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The AWS Device Farm could get an influx of new customers, thanks to a new feature revealed this week.
The Amazon Web Services (AWS) Device Farm allows application testing on a farm of mobile devices maintained by Amazon in one of its West Coast data centers, which developers can remotely access.
Until this week, that testing could only be done on native iOS and Android applications that run on the mobile device itself, rather than apps accessed through a Web browser; now, the service expands to include Web apps as well.
IT pros expect the tool to reduce mobile app dev pains.
"One of our products has the ability to do video ads that run in a mobile Web browser, and, typically, at least on iOS for any video, they don't autoplay," said James Young, CTO at VidRoll LLC, an ad tech company based in Santa Monica, Calif. "Testing and all the mechanics around mobile Web ads ... is painful."
Kevin Felichko, CTO of PropertyRoom.com, an online auction company based in Frederick, Md., expects to test it out as part of a Web-design project.
"We're building a responsive website, and if you can only test on one or two devices that you have locally, it can be kind of frustrating -- especially when you get a support request from someone who is using [a device] that you don't have access to," Felichko said.
The Web app testing in the AWS Device Farm uses Appium as a test framework, which analysts said is becoming the standard in the market, but Felichko said he'd also like to see behavior-driven device-testing frameworks like Cucumber included.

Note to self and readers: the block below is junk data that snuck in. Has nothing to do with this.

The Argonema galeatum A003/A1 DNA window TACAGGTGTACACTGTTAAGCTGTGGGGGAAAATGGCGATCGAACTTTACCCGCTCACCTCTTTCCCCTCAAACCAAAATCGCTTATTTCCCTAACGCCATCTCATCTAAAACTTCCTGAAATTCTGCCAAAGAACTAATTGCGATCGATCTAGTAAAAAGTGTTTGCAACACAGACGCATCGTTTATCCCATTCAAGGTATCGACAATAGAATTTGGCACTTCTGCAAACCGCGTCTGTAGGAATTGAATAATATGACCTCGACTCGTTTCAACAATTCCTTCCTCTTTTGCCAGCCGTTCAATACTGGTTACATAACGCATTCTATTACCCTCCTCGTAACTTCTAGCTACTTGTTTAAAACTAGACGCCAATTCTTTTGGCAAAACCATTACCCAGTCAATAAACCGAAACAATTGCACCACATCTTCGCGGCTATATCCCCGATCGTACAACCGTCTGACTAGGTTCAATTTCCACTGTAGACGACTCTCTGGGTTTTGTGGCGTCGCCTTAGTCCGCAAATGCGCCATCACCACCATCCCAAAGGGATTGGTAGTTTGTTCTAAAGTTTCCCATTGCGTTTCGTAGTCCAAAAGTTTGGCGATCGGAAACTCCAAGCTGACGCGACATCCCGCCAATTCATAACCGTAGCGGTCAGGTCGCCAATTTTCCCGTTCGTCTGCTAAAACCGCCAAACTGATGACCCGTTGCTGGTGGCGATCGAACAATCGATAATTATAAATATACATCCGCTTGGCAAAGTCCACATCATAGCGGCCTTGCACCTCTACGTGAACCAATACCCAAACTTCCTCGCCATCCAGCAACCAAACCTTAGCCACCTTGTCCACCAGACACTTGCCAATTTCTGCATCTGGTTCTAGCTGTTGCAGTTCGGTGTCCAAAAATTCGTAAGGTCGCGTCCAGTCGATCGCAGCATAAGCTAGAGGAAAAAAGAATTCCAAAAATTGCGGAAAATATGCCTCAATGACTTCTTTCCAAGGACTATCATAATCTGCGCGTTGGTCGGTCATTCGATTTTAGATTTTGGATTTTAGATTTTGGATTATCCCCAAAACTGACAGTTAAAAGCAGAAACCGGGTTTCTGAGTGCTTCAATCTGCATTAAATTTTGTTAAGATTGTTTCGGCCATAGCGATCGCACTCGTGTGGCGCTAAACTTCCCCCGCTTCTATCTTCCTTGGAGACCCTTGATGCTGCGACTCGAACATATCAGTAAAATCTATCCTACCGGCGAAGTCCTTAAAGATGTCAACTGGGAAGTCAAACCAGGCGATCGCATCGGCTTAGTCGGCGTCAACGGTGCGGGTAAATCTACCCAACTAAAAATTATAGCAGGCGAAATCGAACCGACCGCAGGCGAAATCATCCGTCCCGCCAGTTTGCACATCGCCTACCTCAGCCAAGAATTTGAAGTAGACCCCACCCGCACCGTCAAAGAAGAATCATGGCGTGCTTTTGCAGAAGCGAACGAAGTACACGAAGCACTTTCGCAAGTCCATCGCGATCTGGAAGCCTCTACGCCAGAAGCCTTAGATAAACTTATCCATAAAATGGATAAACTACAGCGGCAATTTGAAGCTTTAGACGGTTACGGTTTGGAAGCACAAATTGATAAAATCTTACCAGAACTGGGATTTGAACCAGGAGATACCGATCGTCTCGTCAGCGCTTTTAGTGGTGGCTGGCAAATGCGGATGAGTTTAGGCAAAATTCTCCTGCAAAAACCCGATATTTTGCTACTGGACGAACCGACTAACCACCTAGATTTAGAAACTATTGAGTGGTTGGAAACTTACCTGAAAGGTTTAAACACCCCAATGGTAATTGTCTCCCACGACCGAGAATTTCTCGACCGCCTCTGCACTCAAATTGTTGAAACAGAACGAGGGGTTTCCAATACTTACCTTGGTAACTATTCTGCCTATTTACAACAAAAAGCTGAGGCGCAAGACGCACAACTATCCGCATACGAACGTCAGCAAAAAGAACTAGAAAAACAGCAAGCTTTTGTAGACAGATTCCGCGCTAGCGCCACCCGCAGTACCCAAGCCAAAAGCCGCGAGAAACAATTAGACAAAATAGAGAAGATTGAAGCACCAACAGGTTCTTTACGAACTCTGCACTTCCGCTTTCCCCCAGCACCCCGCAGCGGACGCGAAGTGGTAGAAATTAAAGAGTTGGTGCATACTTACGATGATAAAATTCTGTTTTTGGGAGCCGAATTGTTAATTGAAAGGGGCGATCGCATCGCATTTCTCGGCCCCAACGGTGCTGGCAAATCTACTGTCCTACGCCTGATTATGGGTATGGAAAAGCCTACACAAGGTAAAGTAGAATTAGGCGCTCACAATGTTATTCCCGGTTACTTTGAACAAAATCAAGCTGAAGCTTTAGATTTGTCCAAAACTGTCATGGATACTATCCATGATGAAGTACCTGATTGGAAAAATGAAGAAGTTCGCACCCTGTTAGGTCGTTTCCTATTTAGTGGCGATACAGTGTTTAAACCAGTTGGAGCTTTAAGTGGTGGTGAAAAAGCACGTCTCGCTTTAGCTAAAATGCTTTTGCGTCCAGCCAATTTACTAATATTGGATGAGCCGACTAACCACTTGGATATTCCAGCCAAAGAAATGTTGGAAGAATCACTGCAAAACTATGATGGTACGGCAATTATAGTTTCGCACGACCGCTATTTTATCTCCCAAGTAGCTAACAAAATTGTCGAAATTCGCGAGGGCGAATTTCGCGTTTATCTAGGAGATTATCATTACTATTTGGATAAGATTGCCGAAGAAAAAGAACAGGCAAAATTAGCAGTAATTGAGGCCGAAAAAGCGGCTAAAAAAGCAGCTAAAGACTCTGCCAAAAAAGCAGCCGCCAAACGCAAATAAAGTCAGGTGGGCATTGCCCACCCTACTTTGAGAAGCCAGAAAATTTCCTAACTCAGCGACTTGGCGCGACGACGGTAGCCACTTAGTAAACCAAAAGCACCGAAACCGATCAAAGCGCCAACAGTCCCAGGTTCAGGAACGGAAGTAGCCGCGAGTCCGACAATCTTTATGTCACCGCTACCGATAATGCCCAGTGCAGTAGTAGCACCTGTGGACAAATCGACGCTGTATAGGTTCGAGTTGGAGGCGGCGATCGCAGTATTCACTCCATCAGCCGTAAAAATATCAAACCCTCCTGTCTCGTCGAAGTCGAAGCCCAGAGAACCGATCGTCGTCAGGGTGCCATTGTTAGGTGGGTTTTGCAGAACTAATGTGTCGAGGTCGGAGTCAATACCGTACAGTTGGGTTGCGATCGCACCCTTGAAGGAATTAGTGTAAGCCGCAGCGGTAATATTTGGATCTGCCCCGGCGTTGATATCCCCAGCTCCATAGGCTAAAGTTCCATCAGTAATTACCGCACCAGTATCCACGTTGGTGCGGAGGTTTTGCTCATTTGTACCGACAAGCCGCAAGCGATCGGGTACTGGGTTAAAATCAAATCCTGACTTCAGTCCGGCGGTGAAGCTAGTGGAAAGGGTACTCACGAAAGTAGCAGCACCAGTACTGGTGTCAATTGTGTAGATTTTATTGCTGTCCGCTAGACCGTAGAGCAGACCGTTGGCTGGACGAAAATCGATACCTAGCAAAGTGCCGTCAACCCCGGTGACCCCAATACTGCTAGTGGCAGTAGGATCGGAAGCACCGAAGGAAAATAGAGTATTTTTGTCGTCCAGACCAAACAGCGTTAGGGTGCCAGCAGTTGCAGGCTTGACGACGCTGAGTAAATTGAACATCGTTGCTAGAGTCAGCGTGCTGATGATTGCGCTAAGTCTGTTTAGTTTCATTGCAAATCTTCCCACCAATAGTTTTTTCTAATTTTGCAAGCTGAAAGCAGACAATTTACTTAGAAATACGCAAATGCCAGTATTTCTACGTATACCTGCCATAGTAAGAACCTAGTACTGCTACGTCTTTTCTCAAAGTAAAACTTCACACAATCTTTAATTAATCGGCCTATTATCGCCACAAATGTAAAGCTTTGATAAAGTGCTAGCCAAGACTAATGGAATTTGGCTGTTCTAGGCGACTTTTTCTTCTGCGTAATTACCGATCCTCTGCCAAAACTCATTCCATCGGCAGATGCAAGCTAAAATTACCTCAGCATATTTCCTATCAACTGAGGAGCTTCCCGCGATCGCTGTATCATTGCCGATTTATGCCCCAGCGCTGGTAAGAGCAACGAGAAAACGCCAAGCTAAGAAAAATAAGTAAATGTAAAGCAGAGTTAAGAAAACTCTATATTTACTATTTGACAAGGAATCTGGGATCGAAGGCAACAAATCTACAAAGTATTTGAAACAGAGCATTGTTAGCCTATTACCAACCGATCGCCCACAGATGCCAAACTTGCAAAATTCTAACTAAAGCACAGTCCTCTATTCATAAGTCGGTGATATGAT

Mobile testing is becoming more important, as mobile devices and apps proliferate, according to Jason Wong, analyst at Gartner Inc., in Stamford, Conn. Amazon is competing here with pure-play vendors, such as Perfecto Mobile Ltd., which partners with Amazon nemesis Microsoft. Google also bought a tool called Appurify, and Oracle acquired CloudMonkey, which makes MonkeyTalk and is considered an alternative to Device Farm's Appium.
Expect Amazon to continue pushing the envelope with AWS Device Farm as well, said John Jackson, analyst at IDC in Framingham, Mass., beyond standard mobile devices to standalone connected wearable devices, which don't depend on a host phone for connectivity or app logic.
"It's good to see that a complex service like this is extensible enough to accommodate demand for alternative testing scenarios, because today's corner cases are tomorrow's mainstream practices," Jackson said.
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